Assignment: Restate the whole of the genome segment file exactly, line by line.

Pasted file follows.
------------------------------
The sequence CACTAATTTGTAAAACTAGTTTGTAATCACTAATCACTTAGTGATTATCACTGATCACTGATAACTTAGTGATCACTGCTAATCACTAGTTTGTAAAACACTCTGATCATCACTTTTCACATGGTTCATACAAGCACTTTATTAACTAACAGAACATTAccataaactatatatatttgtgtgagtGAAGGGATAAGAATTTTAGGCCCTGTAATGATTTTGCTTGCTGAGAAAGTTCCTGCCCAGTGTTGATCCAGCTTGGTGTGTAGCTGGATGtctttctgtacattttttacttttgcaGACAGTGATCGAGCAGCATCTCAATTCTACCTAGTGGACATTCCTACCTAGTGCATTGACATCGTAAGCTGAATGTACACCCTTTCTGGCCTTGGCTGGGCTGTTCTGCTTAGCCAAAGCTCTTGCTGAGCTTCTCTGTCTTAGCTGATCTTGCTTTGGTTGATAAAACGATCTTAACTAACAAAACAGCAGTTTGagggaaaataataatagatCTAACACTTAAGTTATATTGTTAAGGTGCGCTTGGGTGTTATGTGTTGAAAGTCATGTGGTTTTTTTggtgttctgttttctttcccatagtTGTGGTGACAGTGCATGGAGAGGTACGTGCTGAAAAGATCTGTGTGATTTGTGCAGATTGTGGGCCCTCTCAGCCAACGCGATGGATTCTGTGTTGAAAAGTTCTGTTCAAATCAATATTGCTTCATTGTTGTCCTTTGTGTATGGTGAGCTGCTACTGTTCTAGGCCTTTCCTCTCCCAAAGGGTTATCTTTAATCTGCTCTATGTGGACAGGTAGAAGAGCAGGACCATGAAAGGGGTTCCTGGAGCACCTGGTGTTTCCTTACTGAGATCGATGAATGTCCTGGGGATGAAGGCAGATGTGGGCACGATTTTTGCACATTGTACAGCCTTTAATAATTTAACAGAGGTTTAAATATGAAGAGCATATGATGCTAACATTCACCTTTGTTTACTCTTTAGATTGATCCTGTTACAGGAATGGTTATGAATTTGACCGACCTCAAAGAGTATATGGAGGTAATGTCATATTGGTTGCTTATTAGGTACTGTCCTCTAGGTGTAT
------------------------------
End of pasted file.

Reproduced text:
The sequence CACTAATTTGTAAAACTAGTTTGTAATCACTAATCACTTAGTGATTATCACTGATCACTGATAACTTAGTGATCACTGCTAATCACTAGTTTGTAAAACACTCTGATCATCACTTTTCACATGGTTCATACAAGCACTTTATTAACTAACAGAACATTAccataaactatatatatttgtgtgagtGAAGGGATAAGAATTTTAGGCCCTGTAATGATTTTGCTTGCTGAGAAAGTTCCTGCCCAGTGTTGATCCAGCTTGGTGTGTAGCTGGATGtctttctgtacattttttacttttgcaGACAGTGATCGAGCAGCATCTCAATTCTACCTAGTGGACATTCCTACCTAGTGCATTGACATCGTAAGCTGAATGTACACCCTTTCTGGCCTTGGCTGGGCTGTTCTGCTTAGCCAAAGCTCTTGCTGAGCTTCTCTGTCTTAGCTGATCTTGCTTTGGTTGATAAAACGATCTTAACTAACAAAACAGCAGTTTGagggaaaataataatagatCTAACACTTAAGTTATATTGTTAAGGTGCGCTTGGGTGTTATGTGTTGAAAGTCATGTGGTTTTTTTggtgttctgttttctttcccatagtTGTGGTGACAGTGCATGGAGAGGTACGTGCTGAAAAGATCTGTGTGATTTGTGCAGATTGTGGGCCCTCTCAGCCAACGCGATGGATTCTGTGTTGAAAAGTTCTGTTCAAATCAATATTGCTTCATTGTTGTCCTTTGTGTATGGTGAGCTGCTACTGTTCTAGGCCTTTCCTCTCCCAAAGGGTTATCTTTAATCTGCTCTATGTGGACAGGTAGAAGAGCAGGACCATGAAAGGGGTTCCTGGAGCACCTGGTGTTTCCTTACTGAGATCGATGAATGTCCTGGGGATGAAGGCAGATGTGGGCACGATTTTTGCACATTGTACAGCCTTTAATAATTTAACAGAGGTTTAAATATGAAGAGCATATGATGCTAACATTCACCTTTGTTTACTCTTTAGATTGATCCTGTTACAGGAATGGTTATGAATTTGACCGACCTCAAAGAGTATATGGAGGTAATGTCATATTGGTTGCTTATTAGGTACTGTCCTCTAGGTGTAT